One should keep in mind that there are many passages in the Gospels where the terms μετάνοια and μετανοέω do not appear, but in which the thought of repentance is clearly present. For instance, “Truly I tell you, unless you change [στραφῆτε] and become like little children, you will never enter the kingdom of heaven” (Matt 18:3); if we wish to become Jesus’ disciples, we must be willing to “let go” (ἀποτάσσω G698) of all our possessions (Luke 14:33). These and other statements help us to see to what extent Jesus’ message was determined by the call to repent in the light of God’s sovereign rule, which he himself had brought in.

4 Primitive Christian preaching continued the call for repentance (cf. Mark 6:12 and the sermons in Acts). This missionary preaching linked with the call for repentance all the elements we have already met: the call to faith (Acts 20:21; 26:18; 19:4) and to be baptized (2:38), the promise of forgiveness of sins (Luke 24:47; Acts 3:19; 5:31), and the assurance of life and salvation (11:18; 2 Cor 7:9–10). Conversion is turning from evil (Acts 8:22; 2 Cor 12:21; Rev 2:21–22) to God (Acts 20:21; 26:20; Rev 16:9). In Acts 3:19 and 26:20 μετανοέω and ἐπιστρέφω are placed side by side as equivalent terms, though in these cases the former may focus on the abandonment of evil and the latter on the turning to God.

5 The fact that this word group occurs rarely in the Pauline writings and not at all in the Johannine corpus (apart from Revelation) does not mean that the idea of conversion is not present in them, but only that in the meantime a more specialized terminology had developed. Both Paul and John convey the idea of conversion by highlighting faith. Paul speaks of faith as being in Christ, as the dying and rising of a person with Christ, as the new creation, as putting on a new self. The Johannine lit. represents the new life in Christ as new birth, as a passing from death to life and from darkness to light, or as the victory of truth over falsehood, and of love over hate.

6 The early church soon began to consider whether it might be poss. for someone to turn repeatedly to God. The question arose from experiences in their missionary activity and from certain elements in their tradition; e.g., after Peter had long been following Jesus he was told, “when you have turned back …” (Luke 22:32, where ἐπιστρέφω is used). Some believe that the writer of Hebrews took the matter to its logical conclusion; they see Heb 6:1–8 as rejecting the possibility of a second repentance. In any case, the passage is intended to stress the absoluteness of conversion over against a form of Christian faith that was lapsing into apathy. Elsewhere the writer suggests that conversion was not just an independent human act but that God must give a “chance to repent” (12:17 NRSV; μετανοίας τόπον, lit., “a place of repentance”). A person who sins deliberately, i.e., defiantly, after receiving enlightenment incurs God’s judgment (6:8; 10:26–27). Such a heavy emphasis on the finality of conversion does not exclude God’s all-embracing desire to save. He is patient, “not wanting anyone to perish, but everyone to come to repentance” (2 Pet 3:9). Rather it stresses the absoluteness of his mercy: God saves completely and finally.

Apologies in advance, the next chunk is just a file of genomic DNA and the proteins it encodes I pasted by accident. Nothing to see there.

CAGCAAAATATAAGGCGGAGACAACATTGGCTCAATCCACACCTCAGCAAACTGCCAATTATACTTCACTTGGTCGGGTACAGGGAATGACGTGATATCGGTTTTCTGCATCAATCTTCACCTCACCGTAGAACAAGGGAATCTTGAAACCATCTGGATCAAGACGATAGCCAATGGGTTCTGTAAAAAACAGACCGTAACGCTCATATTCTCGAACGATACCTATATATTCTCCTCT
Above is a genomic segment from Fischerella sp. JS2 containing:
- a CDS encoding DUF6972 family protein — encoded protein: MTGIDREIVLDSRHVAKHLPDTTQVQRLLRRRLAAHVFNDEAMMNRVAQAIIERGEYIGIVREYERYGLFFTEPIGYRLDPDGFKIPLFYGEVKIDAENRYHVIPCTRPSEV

Posts 417
Paul | Forum Activity | Replied: Thu, Jan 17 2019 8:01 PM

Ronald Quick:

I've heard preachers say that "repentance" is a military term which means "about-face", but I've searched the Greek word, μετανοέω, in my lexicons none discuss this being a military term.  Also, I have a number of commentaries, yet the only one I can find that says it is a military term is The Teacher's Commentary, which I've never heard of and I don't even know what I purchased to get it in my library.  I've copied the section below, but it doesn't say much about it.

"Repentance and faith. The word repent is a military term meaning make an about-face. The men to whom Peter spoke had refused to accept Jesus as Lord and Messiah. They had hesitated, then passively participated in His execution. Now they were asked to make a clear-cut commitment and symbolize their response of faith by public baptism. And if they did? Then everything that Jesus’ death and resurrection promised would become theirs: full forgiveness of sins and the gift of the Holy Spirit. The God they had scorned would welcome even them and, entering their lives, fill them with power to launch out new lives."

Larry Richards and Lawrence O. Richards, The Teacher’s Commentary (Wheaton, IL: Victor Books, 1987), 767.

 

I did a search of my resources and could not find any reference suggesting repentance could be a military term. However, I did find the following comment in an article on repentance in one resource:    Repentance is a turnabout, or “about turn” in military terms.

 Source:  Anthony C. Thiselton, “Repentance, Repent,” The Thiselton Companion to Christian Theology (Grand Rapids, MI; Cambridge, U.K.: William B. Eerdmans Publishing Company, 2015), 732.

On that basis, while it may not actually be a military term as such, repentance could be likened to an 'about turn' in military parlance.

Perhaps on a similar note, I found that in a discussion on James 4:7-12) the term ‘submit” (which also arises in 1 Peter 2:13 and 1 Peter 5:5) received this comment in one resource:   

“Therefore submit to God …” was given as the first duty of a repentant Christian. “Submit,” in the original language, was a military term meaning to get into one’s proper rank or order.

Source:  Marni Shideler McKenzie, Romans, Galatians, and James, vol. 3 (Dickson, TN: Explorer’s Bible Study, 2002), 67.